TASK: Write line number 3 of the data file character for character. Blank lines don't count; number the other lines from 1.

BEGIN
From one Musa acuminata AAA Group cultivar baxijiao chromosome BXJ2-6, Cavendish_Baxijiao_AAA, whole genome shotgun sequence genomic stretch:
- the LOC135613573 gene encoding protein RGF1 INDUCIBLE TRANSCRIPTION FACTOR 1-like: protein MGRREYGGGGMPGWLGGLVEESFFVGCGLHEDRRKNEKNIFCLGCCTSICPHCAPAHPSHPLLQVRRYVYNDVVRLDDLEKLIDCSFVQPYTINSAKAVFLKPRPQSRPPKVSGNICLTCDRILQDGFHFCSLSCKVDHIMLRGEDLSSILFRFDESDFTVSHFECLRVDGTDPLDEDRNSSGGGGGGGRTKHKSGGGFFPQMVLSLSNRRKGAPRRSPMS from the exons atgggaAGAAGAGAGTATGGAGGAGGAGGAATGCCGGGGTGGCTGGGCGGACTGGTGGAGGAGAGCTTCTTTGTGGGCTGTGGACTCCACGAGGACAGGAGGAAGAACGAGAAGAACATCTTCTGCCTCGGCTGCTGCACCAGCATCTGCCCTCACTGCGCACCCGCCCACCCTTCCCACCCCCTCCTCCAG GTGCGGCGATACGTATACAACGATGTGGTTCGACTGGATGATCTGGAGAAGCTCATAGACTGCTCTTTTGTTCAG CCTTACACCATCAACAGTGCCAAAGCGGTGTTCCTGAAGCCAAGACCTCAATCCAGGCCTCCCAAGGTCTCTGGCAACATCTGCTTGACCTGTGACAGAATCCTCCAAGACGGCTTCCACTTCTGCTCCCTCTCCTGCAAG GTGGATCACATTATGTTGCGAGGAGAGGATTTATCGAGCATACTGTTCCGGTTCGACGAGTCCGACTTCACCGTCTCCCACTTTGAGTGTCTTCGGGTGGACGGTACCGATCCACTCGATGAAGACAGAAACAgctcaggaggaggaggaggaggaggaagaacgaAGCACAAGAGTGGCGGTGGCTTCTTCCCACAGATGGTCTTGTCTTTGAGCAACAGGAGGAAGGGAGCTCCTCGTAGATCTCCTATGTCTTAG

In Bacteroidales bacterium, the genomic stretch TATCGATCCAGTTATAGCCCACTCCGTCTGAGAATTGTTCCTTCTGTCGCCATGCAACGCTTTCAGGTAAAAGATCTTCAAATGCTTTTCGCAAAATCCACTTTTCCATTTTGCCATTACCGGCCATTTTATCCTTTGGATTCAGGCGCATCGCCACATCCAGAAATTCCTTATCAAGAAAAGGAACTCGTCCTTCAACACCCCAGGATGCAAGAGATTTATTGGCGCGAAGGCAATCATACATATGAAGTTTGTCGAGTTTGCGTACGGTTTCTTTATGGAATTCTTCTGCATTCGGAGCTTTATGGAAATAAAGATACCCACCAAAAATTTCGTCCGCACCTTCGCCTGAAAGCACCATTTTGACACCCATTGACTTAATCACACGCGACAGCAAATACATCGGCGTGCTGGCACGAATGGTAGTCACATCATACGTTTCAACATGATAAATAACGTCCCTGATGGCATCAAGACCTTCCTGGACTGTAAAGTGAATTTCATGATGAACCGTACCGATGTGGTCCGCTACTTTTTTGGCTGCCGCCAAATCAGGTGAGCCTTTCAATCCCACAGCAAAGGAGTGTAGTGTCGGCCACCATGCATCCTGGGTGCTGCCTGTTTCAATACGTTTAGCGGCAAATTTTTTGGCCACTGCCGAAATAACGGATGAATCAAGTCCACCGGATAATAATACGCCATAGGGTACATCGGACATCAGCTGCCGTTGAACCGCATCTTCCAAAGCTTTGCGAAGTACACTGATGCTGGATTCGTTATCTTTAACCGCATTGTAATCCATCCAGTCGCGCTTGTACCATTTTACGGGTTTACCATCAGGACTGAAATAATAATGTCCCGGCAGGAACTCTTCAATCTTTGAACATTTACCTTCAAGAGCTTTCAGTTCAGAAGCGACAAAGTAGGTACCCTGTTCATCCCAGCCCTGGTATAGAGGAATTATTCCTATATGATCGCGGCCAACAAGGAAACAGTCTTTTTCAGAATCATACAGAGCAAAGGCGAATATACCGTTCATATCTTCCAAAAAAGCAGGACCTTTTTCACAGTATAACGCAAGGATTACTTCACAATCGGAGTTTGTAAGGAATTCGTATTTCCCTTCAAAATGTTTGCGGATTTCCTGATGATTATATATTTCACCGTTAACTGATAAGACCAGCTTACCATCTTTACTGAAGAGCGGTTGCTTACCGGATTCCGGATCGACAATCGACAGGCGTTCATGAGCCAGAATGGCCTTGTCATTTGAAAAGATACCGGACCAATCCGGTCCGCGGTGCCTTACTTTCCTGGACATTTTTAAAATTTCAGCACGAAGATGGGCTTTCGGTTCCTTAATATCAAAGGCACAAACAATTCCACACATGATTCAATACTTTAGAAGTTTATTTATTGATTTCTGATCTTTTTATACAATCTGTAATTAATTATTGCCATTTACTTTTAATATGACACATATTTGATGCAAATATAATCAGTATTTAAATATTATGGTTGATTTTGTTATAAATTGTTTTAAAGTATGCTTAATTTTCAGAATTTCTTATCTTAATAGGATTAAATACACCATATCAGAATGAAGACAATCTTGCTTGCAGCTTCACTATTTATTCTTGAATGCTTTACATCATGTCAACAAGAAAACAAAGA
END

In Bacteroidales bacterium, the genomic stretch TATCGATCCAGTTATAGCCCACTCCGTCTGAGAATTGTTCCTTCTGTCGCCATGCAACGCTTTCAGGTAAAAGATCTTCAAATGCTTTTCGCAAAATCCACTTTTCCATTTTGCCATTACCGGCCATTTTATCCTTTGGATTCAGGCGCATCGCCACATCCAGAAATTCCTTATCAAGAAAAGGAACTCGTCCTTCAACACCCCAGGATGCAAGAGATTTATTGGCGCGAAGGCAATCATACATATGAAGTTTGTCGAGTTTGCGTACGGTTTCTTTATGGAATTCTTCTGCATTCGGAGCTTTATGGAAATAAAGATACCCACCAAAAATTTCGTCCGCACCTTCGCCTGAAAGCACCATTTTGACACCCATTGACTTAATCACACGCGACAGCAAATACATCGGCGTGCTGGCACGAATGGTAGTCACATCATACGTTTCAACATGATAAATAACGTCCCTGATGGCATCAAGACCTTCCTGGACTGTAAAGTGAATTTCATGATGAACCGTACCGATGTGGTCCGCTACTTTTTTGGCTGCCGCCAAATCAGGTGAGCCTTTCAATCCCACAGCAAAGGAGTGTAGTGTCGGCCACCATGCATCCTGGGTGCTGCCTGTTTCAATACGTTTAGCGGCAAATTTTTTGGCCACTGCCGAAATAACGGATGAATCAAGTCCACCGGATAATAATACGCCATAGGGTACATCGGACATCAGCTGCCGTTGAACCGCATCTTCCAAAGCTTTGCGAAGTACACTGATGCTGGATTCGTTATCTTTAACCGCATTGTAATCCATCCAGTCGCGCTTGTACCATTTTACGGGTTTACCATCAGGACTGAAATAATAATGTCCCGGCAGGAACTCTTCAATCTTTGAACATTTACCTTCAAGAGCTTTCAGTTCAGAAGCGACAAAGTAGGTACCCTGTTCATCCCAGCCCTGGTATAGAGGAATTATTCCTATATGATCGCGGCCAACAAGGAAACAGTCTTTTTCAGAATCATACAGAGCAAAGGCGAATATACCGTTCATATCTTCCAAAAAAGCAGGACCTTTTTCACAGTATAACGCAAGGATTACTTCACAATCGGAGTTTGTAAGGAATTCGTATTTCCCTTCAAAATGTTTGCGGATTTCCTGATGATTATATATTTCACCGTTAACTGATAAGACCAGCTTACCATCTTTACTGAAGAGCGGTTGCTTACCGGATTCCGGATCGACAATCGACAGGCGTTCATGAGCCAGAATGGCCTTGTCATTTGAAAAGATACCGGACCAATCCGGTCCGCGGTGCCTTACTTTCCTGGACATTTTTAAAATTTCAGCACGAAGATGGGCTTTCGGTTCCTTAATATCAAAGGCACAAACAATTCCACACATGATTCAATACTTTAGAAGTTTATTTATTGATTTCTGATCTTTTTATACAATCTGTAATTAATTATTGCCATTTACTTTTAATATGACACATATTTGATGCAAATATAATCAGTATTTAAATATTATGGTTGATTTTGTTATAAATTGTTTTAAAGTATGCTTAATTTTCAGAATTTCTTATCTTAATAGGATTAAATACACCATATCAGAATGAAGACAATCTTGCTTGCAGCTTCACTATTTATTCTTGAATGCTTTACATCATGTCAACAAGAAAACAAAGA